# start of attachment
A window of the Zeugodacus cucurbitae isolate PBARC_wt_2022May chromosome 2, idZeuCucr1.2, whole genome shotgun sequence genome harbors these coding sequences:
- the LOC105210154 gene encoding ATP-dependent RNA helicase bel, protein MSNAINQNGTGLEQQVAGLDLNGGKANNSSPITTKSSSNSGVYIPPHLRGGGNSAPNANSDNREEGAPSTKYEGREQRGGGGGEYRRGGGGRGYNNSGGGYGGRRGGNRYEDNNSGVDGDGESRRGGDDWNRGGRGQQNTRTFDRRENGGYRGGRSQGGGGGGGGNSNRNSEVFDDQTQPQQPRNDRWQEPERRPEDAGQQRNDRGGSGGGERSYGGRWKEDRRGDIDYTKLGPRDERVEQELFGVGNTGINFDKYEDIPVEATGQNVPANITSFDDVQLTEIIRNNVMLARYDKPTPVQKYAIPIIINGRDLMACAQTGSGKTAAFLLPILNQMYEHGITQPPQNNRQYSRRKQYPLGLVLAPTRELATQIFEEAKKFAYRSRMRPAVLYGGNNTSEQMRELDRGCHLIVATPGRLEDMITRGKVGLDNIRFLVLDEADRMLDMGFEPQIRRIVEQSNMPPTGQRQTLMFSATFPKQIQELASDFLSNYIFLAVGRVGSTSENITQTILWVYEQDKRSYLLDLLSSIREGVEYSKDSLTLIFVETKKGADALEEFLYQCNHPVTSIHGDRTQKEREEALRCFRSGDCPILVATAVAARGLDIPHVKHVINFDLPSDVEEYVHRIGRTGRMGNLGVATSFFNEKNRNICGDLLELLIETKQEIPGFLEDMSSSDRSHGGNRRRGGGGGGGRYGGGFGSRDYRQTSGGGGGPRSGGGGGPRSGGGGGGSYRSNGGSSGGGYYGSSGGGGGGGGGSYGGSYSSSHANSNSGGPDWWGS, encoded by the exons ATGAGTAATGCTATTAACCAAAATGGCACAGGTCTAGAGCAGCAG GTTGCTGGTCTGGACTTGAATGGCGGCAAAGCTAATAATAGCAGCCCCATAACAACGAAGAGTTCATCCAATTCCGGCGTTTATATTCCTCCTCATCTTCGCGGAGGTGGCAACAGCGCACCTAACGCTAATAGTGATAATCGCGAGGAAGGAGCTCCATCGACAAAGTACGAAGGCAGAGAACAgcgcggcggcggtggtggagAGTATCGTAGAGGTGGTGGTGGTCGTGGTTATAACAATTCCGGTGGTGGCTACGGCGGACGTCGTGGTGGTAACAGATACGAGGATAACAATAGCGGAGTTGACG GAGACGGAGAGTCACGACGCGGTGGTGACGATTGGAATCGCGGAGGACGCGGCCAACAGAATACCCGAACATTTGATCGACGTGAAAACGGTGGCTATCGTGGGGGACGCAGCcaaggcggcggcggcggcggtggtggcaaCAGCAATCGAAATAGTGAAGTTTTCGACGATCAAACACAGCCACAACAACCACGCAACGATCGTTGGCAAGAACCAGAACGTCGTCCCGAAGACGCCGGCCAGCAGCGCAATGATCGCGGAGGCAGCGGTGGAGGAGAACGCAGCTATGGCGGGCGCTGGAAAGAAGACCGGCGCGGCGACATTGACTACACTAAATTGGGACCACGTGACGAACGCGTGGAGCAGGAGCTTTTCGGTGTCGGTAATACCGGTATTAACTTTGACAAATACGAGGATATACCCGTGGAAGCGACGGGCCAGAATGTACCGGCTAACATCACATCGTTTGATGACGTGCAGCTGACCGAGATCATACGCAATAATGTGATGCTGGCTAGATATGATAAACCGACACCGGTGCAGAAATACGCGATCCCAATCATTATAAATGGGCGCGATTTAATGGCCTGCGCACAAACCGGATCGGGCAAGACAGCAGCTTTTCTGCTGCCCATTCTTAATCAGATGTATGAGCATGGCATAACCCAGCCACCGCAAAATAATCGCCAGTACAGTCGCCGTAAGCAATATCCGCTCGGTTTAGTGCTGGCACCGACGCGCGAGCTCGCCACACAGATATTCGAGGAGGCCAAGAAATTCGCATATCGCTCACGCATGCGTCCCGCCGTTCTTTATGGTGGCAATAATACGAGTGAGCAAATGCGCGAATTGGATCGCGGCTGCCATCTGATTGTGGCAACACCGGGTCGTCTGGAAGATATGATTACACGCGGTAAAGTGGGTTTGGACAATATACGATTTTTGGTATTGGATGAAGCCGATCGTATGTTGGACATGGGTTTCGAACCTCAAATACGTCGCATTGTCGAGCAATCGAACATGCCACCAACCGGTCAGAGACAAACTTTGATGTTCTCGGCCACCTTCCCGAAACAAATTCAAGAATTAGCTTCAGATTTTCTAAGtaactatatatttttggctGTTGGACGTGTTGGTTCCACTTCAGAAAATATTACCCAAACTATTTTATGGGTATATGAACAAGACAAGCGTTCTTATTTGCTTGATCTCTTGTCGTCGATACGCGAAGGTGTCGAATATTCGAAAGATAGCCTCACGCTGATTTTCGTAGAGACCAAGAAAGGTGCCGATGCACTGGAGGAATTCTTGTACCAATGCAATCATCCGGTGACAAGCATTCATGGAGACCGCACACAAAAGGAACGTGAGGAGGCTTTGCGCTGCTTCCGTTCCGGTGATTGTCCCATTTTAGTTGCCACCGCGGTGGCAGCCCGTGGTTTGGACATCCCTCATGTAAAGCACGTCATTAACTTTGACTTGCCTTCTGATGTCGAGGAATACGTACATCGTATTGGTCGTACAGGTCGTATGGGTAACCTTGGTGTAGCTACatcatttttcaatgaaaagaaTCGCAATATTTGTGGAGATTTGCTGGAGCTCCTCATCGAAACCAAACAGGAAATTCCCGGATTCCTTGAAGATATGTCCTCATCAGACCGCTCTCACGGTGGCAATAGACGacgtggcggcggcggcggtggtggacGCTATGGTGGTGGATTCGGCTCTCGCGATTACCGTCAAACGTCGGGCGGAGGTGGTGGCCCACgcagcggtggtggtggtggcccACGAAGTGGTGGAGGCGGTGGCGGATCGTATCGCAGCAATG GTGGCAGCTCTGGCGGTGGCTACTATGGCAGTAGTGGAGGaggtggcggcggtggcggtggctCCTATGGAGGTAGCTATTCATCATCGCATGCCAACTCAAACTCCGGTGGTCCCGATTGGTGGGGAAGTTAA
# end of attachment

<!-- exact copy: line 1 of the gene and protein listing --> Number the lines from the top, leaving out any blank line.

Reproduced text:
A window of the Zeugodacus cucurbitae isolate PBARC_wt_2022May chromosome 2, idZeuCucr1.2, whole genome shotgun sequence genome harbors these coding sequences: